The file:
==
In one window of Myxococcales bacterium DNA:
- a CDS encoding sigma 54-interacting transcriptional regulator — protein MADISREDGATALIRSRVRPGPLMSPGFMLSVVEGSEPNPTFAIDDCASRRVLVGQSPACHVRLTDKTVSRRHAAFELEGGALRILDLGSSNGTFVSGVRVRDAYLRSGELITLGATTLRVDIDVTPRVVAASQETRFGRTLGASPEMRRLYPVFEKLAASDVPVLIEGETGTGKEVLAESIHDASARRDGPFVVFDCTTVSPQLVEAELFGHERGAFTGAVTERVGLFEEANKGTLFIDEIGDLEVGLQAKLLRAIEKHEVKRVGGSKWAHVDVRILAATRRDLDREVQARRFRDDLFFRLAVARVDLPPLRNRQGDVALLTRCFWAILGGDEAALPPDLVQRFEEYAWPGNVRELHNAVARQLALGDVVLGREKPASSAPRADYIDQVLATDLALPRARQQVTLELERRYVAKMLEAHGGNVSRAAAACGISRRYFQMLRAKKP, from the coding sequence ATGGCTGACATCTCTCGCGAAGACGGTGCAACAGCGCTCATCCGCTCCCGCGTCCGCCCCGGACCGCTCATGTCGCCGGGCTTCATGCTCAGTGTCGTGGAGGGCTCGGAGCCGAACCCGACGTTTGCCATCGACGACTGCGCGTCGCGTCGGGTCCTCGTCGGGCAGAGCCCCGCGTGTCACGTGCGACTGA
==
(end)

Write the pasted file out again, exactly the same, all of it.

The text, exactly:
In one window of Myxococcales bacterium DNA:
- a CDS encoding sigma 54-interacting transcriptional regulator — protein MADISREDGATALIRSRVRPGPLMSPGFMLSVVEGSEPNPTFAIDDCASRRVLVGQSPACHVRLTDKTVSRRHAAFELEGGALRILDLGSSNGTFVSGVRVRDAYLRSGELITLGATTLRVDIDVTPRVVAASQETRFGRTLGASPEMRRLYPVFEKLAASDVPVLIEGETGTGKEVLAESIHDASARRDGPFVVFDCTTVSPQLVEAELFGHERGAFTGAVTERVGLFEEANKGTLFIDEIGDLEVGLQAKLLRAIEKHEVKRVGGSKWAHVDVRILAATRRDLDREVQARRFRDDLFFRLAVARVDLPPLRNRQGDVALLTRCFWAILGGDEAALPPDLVQRFEEYAWPGNVRELHNAVARQLALGDVVLGREKPASSAPRADYIDQVLATDLALPRARQQVTLELERRYVAKMLEAHGGNVSRAAAACGISRRYFQMLRAKKP, from the coding sequence ATGGCTGACATCTCTCGCGAAGACGGTGCAACAGCGCTCATCCGCTCCCGCGTCCGCCCCGGACCGCTCATGTCGCCGGGCTTCATGCTCAGTGTCGTGGAGGGCTCGGAGCCGAACCCGACGTTTGCCATCGACGACTGCGCGTCGCGTCGGGTCCTCGTCGGGCAGAGCCCCGCGTGTCACGTGCGACTGA